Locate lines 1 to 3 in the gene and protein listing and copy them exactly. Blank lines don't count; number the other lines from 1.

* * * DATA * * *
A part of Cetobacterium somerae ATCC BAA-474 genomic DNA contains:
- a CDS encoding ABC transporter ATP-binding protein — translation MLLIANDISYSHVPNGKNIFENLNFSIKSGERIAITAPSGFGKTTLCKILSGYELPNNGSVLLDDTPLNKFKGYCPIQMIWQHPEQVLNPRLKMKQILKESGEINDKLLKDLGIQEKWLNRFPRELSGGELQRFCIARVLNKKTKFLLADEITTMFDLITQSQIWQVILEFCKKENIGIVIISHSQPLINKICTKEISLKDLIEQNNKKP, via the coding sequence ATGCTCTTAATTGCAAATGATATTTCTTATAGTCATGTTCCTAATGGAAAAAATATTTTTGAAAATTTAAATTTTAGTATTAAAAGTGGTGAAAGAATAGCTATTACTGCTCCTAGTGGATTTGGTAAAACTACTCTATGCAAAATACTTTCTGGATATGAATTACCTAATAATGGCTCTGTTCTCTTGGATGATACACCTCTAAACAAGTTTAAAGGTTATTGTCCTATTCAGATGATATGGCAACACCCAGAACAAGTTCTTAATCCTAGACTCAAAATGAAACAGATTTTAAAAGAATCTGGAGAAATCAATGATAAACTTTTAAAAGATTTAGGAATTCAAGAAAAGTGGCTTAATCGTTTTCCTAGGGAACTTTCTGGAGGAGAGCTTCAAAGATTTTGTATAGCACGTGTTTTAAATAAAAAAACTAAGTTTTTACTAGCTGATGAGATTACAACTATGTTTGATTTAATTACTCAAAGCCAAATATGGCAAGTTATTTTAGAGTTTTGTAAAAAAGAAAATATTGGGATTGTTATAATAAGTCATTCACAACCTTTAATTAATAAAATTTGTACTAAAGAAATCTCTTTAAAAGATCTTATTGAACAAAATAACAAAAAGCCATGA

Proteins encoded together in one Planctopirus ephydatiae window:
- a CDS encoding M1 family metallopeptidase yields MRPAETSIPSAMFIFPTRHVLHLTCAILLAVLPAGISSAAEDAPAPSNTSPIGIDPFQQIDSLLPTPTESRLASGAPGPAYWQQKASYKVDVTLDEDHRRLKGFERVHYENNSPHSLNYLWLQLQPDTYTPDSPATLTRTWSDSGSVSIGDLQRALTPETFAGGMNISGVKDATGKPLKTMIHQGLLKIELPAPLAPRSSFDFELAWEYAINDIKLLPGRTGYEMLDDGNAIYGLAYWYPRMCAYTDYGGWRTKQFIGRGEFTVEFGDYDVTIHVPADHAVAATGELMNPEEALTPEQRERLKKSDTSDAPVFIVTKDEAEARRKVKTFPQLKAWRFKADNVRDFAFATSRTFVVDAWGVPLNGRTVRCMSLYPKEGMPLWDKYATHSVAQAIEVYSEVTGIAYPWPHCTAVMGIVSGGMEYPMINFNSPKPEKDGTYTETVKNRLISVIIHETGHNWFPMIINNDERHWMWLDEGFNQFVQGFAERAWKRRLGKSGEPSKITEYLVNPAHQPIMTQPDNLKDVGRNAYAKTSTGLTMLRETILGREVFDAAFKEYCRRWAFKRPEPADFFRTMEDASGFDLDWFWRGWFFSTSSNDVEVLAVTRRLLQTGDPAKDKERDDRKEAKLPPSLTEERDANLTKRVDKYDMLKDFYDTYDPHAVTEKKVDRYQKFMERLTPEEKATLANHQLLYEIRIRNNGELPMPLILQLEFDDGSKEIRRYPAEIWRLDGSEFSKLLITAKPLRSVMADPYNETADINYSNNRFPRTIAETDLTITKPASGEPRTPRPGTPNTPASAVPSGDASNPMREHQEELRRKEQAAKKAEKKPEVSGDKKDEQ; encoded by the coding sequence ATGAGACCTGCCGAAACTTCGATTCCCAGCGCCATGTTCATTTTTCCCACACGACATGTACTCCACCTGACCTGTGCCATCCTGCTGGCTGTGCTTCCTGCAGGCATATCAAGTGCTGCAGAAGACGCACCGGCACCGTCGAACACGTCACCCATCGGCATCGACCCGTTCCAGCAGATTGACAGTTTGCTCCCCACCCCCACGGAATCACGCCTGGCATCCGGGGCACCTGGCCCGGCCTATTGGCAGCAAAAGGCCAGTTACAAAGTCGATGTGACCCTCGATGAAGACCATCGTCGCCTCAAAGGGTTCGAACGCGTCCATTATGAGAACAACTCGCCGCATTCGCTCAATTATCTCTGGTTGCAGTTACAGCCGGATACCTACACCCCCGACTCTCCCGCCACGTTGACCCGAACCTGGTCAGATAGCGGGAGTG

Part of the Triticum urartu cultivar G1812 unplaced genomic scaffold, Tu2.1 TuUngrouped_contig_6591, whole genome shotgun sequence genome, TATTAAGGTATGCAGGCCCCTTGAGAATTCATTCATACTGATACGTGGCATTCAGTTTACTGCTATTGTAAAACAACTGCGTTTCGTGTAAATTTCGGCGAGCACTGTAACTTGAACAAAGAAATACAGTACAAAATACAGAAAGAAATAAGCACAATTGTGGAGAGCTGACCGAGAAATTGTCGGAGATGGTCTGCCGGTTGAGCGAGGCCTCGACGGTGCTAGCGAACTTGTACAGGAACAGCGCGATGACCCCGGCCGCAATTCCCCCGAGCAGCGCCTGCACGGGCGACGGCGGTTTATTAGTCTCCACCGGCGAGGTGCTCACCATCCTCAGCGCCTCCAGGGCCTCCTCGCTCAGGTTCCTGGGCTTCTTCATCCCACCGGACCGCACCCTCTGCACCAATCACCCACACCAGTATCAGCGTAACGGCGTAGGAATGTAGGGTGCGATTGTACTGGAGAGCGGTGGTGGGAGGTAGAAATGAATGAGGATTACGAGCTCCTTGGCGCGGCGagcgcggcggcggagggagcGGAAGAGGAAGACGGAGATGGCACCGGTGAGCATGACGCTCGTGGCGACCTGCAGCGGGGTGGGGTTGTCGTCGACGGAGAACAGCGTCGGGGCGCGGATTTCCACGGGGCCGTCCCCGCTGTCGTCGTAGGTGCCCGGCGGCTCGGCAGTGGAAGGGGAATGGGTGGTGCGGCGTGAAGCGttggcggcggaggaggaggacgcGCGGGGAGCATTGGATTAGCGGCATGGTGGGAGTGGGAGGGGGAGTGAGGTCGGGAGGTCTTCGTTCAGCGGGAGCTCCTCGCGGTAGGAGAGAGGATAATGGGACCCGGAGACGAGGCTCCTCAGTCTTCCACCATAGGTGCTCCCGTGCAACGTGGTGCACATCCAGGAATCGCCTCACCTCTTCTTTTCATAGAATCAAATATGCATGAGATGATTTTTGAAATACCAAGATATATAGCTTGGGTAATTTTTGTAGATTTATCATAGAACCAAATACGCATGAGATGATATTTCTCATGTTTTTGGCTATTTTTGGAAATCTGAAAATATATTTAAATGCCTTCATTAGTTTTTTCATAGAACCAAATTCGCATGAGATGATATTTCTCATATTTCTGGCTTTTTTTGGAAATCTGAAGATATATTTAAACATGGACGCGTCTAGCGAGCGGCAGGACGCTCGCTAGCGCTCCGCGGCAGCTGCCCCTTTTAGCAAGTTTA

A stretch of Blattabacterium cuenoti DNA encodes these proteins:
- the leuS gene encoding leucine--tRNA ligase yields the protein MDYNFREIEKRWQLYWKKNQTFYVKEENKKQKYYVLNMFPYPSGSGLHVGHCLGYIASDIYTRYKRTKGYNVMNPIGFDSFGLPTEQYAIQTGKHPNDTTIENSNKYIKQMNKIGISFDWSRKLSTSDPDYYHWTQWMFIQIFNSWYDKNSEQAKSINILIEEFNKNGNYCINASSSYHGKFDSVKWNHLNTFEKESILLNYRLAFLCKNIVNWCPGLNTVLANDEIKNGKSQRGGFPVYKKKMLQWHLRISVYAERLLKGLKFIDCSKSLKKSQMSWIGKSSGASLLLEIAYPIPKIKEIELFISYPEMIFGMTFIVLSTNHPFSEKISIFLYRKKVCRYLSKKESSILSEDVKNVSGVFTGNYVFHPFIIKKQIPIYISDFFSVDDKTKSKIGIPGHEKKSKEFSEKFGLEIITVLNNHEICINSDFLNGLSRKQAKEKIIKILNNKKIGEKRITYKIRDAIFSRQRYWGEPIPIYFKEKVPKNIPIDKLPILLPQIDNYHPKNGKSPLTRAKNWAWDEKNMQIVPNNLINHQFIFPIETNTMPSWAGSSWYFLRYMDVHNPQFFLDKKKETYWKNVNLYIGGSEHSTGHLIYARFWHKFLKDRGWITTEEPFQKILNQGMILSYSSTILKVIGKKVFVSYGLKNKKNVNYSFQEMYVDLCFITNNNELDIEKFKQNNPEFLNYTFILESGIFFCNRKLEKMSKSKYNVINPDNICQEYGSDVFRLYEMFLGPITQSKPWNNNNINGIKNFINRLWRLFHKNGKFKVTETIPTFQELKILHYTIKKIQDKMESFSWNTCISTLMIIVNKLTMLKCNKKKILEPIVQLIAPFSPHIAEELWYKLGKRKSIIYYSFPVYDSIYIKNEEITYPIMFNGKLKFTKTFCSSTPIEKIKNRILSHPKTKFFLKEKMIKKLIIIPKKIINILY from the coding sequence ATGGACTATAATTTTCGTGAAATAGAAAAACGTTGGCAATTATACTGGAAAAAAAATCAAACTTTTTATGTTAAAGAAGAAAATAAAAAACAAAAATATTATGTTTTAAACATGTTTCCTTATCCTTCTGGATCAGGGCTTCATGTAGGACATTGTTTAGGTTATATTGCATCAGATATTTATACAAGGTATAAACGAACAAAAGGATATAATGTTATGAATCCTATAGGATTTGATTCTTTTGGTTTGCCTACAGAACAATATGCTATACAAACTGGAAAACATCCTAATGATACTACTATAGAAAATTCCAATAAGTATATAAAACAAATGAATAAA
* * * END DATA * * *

A part of Cetobacterium somerae ATCC BAA-474 genomic DNA contains:
- a CDS encoding ABC transporter ATP-binding protein — translation MLLIANDISYSHVPNGKNIFENLNFSIKSGERIAITAPSGFGKTTLCKILSGYELPNNGSVLLDDTPLNKFKGYCPIQMIWQHPEQVLNPRLKMKQILKESGEINDKLLKDLGIQEKWLNRFPRELSGGELQRFCIARVLNKKTKFLLADEITTMFDLITQSQIWQVILEFCKKENIGIVIISHSQPLINKICTKEISLKDLIEQNNKKP, via the coding sequence ATGCTCTTAATTGCAAATGATATTTCTTATAGTCATGTTCCTAATGGAAAAAATATTTTTGAAAATTTAAATTTTAGTATTAAAAGTGGTGAAAGAATAGCTATTACTGCTCCTAGTGGATTTGGTAAAACTACTCTATGCAAAATACTTTCTGGATATGAATTACCTAATAATGGCTCTGTTCTCTTGGATGATACACCTCTAAACAAGTTTAAAGGTTATTGTCCTATTCAGATGATATGGCAACACCCAGAACAAGTTCTTAATCCTAGACTCAAAATGAAACAGATTTTAAAAGAATCTGGAGAAATCAATGATAAACTTTTAAAAGATTTAGGAATTCAAGAAAAGTGGCTTAATCGTTTTCCTAGGGAACTTTCTGGAGGAGAGCTTCAAAGATTTTGTATAGCACGTGTTTTAAATAAAAAAACTAAGTTTTTACTAGCTGATGAGATTACAACTATGTTTGATTTAATTACTCAAAGCCAAATATGGCAAGTTATTTTAGAGTTTTGTAAAAAAGAAAATATTGGGATTGTTATAATAAGTCATTCACAACCTTTAATTAATAAAATTTGTACTAAAGAAATCTCTTTAAAAGATCTTATTGAACAAAATAACAAAAAGCCATGA

Proteins encoded together in one Planctopirus ephydatiae window: